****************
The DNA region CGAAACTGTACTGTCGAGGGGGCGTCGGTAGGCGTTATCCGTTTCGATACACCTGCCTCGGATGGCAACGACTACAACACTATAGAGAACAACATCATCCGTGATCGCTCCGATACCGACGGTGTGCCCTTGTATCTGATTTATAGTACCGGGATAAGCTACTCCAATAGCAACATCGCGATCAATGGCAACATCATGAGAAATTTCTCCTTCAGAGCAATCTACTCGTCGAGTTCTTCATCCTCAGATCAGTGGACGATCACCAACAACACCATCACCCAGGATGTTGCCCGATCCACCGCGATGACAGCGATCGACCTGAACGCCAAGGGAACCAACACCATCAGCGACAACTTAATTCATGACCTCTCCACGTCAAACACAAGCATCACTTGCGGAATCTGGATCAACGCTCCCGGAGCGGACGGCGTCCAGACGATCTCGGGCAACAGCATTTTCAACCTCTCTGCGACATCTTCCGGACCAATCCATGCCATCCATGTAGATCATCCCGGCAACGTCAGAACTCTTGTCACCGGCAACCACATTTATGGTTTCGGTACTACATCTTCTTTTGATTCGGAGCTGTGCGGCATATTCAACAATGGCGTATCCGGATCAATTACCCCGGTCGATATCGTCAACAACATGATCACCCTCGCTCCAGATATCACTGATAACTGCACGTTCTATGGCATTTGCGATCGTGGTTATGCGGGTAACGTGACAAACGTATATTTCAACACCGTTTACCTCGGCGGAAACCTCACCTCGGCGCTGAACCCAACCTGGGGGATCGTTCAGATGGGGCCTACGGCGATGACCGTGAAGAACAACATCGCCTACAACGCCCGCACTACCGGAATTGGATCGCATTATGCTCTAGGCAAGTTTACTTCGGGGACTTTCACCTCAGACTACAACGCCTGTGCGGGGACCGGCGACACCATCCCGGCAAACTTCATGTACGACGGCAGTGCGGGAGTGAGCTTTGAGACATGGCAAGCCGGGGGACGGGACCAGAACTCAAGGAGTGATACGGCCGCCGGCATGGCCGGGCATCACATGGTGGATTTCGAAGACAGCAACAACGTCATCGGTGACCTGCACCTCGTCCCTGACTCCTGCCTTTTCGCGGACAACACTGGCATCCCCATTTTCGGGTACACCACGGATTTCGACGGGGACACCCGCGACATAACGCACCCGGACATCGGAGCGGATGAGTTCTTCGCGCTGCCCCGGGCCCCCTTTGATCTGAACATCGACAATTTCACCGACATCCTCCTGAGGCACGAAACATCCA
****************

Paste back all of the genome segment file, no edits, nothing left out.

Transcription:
The DNA region CGAAACTGTACTGTCGAGGGGGCGTCGGTAGGCGTTATCCGTTTCGATACACCTGCCTCGGATGGCAACGACTACAACACTATAGAGAACAACATCATCCGTGATCGCTCCGATACCGACGGTGTGCCCTTGTATCTGATTTATAGTACCGGGATAAGCTACTCCAATAGCAACATCGCGATCAATGGCAACATCATGAGAAATTTCTCCTTCAGAGCAATCTACTCGTCGAGTTCTTCATCCTCAGATCAGTGGACGATCACCAACAACACCATCACCCAGGATGTTGCCCGATCCACCGCGATGACAGCGATCGACCTGAACGCCAAGGGAACCAACACCATCAGCGACAACTTAATTCATGACCTCTCCACGTCAAACACAAGCATCACTTGCGGAATCTGGATCAACGCTCCCGGAGCGGACGGCGTCCAGACGATCTCGGGCAACAGCATTTTCAACCTCTCTGCGACATCTTCCGGACCAATCCATGCCATCCATGTAGATCATCCCGGCAACGTCAGAACTCTTGTCACCGGCAACCACATTTATGGTTTCGGTACTACATCTTCTTTTGATTCGGAGCTGTGCGGCATATTCAACAATGGCGTATCCGGATCAATTACCCCGGTCGATATCGTCAACAACATGATCACCCTCGCTCCAGATATCACTGATAACTGCACGTTCTATGGCATTTGCGATCGTGGTTATGCGGGTAACGTGACAAACGTATATTTCAACACCGTTTACCTCGGCGGAAACCTCACCTCGGCGCTGAACCCAACCTGGGGGATCGTTCAGATGGGGCCTACGGCGATGACCGTGAAGAACAACATCGCCTACAACGCCCGCACTACCGGAATTGGATCGCATTATGCTCTAGGCAAGTTTACTTCGGGGACTTTCACCTCAGACTACAACGCCTGTGCGGGGACCGGCGACACCATCCCGGCAAACTTCATGTACGACGGCAGTGCGGGAGTGAGCTTTGAGACATGGCAAGCCGGGGGACGGGACCAGAACTCAAGGAGTGATACGGCCGCCGGCATGGCCGGGCATCACATGGTGGATTTCGAAGACAGCAACAACGTCATCGGTGACCTGCACCTCGTCCCTGACTCCTGCCTTTTCGCGGACAACACTGGCATCCCCATTTTCGGGTACACCACGGATTTCGACGGGGACACCCGCGACATAACGCACCCGGACATCGGAGCGGATGAGTTCTTCGCGCTGCCCCGGGCCCCCTTTGATCTGAACATCGACAATTTCACCGACATCCTCCTGAGGCACGAAACATCCA